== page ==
For comparative purposes, and in order to show the difficulty in determining the proper diluents for introduction with the inventive polyester thermoplastic coloring methods and articles, a number of similar compositions of colorants and diluents were prepared and utilized within the same extrusion/coloring method outlined above. The Dispersion (D), Hobart Mixer (HM), and Screw Slippage (SS) tests were performed for each of these with the following results:

              TABLE 6______________________________________Comparative Colorant/Diluent FormulationsColorant (from Table 1and/or 2) in wt %         Diluent (wt %) D     HM   SS______________________________________2, 3 and 5 (16.67% each)         sorbitan trioleate (50%)                        1     *    #3 and 13 (21.5% each)         glycerol tristearate (57%)                        2     poor 0.951 and 13 (21.5% each)         N,N-bis-hydroxyethyl                          2.3 fair 0.90         cocoamide1 and 2 (about 47.5% each)         Tween ® 80 (5%)                        2.5   poor 1.41______________________________________ *no reading could be taken #no test was performed due to poor performance in the other tests

The characteristics provided by the particular diluent surfactants of this invention are thus highly unexpected. The two most preferred colorant/diluent formulations provide the best overall results for Dispersion, Hobart Mixer, and Screw Slippage which was determined solely through a great deal of analysis of myriad different preparations. The synergism displayed by the component colorants and surfactants was quite surprising.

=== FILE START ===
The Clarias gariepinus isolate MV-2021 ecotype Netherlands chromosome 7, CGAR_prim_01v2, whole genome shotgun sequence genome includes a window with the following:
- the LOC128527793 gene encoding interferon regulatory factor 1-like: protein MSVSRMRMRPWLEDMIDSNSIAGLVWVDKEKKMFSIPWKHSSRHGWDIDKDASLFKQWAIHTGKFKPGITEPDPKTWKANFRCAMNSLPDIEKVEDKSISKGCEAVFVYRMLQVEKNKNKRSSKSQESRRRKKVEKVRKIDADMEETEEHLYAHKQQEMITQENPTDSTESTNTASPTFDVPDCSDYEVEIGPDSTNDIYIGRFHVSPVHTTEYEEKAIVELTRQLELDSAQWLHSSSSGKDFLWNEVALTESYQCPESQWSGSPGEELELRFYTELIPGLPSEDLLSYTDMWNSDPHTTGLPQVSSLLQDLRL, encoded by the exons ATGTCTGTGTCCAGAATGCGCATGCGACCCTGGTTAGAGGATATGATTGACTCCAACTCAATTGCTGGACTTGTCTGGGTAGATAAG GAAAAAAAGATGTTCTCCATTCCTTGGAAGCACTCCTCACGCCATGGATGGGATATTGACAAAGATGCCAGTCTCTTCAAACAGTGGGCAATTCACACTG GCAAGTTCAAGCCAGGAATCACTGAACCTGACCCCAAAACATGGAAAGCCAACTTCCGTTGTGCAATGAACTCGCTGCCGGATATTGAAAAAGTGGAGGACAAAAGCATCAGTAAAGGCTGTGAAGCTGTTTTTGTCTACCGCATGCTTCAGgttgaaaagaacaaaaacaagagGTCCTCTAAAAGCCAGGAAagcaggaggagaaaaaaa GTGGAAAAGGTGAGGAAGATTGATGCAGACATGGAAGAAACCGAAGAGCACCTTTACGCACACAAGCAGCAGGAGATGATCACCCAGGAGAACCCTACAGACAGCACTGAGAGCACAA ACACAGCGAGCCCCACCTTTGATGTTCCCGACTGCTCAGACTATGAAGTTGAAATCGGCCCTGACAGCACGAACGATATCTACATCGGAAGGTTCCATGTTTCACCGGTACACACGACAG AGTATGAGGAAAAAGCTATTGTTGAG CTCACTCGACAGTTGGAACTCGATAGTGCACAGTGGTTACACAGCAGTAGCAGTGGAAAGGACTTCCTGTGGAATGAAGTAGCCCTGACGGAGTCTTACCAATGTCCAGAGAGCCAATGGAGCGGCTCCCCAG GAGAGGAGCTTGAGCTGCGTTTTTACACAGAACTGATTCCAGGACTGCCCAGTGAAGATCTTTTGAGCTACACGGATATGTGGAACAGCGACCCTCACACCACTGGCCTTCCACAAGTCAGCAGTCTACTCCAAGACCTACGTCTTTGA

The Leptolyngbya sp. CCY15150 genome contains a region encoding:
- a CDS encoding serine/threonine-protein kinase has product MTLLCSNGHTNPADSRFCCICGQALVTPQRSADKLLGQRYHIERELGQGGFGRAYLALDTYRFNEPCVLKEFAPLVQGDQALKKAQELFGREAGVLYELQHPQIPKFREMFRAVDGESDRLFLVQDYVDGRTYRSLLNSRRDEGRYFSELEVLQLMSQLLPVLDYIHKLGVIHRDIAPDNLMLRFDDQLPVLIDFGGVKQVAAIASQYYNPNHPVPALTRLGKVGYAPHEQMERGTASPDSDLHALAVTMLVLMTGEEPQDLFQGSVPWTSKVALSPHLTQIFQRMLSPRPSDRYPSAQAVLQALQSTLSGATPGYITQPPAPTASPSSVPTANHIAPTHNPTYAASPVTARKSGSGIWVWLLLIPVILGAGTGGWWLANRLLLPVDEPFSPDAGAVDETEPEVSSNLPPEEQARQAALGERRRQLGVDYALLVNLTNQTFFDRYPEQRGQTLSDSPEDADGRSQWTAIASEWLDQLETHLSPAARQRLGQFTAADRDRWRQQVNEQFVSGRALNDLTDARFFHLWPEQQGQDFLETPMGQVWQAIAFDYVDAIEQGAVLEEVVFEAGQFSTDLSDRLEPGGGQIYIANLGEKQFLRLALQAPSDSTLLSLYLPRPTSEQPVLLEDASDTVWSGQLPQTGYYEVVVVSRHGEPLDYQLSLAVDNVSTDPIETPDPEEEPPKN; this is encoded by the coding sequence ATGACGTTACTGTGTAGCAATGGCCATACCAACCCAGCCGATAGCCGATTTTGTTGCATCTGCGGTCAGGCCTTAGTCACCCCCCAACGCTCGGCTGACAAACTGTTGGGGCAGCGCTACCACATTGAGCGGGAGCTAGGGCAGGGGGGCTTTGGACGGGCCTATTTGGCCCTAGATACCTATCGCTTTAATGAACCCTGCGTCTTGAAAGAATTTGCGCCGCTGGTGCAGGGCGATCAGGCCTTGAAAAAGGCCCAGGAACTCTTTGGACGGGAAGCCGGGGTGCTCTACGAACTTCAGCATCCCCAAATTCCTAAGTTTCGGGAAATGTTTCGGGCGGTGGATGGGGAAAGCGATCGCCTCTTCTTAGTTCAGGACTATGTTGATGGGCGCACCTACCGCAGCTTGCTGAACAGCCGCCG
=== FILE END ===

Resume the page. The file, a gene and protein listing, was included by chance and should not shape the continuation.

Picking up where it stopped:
Having described the invention in detail it is obvious that one skilled in the art will be able to make variations and modifications thereto without departing from the scope of the present invention. Accordingly, the scope of the present invention should be determined only by the claims appended hereto.

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Classifications
U.S. Classification524/599, 525/49, 524/88, 525/935, 264/145, 524/539, 264/211.21, 524/87, 264/331.11, 264/143, 524/583, 524/83, 8/403, 264/148, 524/159
International ClassificationC08L71/02, C08K5/10, C08L67/02, C08K5/06, C08K5/1545, B29C45/00, C08K5/13, C08J3/20, C08L71/00, B29C47/00, C08L101/00, C08K5/19, C08L67/00, C08K5/00, C09B69/10, C09B69/00
Cooperative ClassificationY10S525/935, C08L67/02
European ClassificationC08L67/02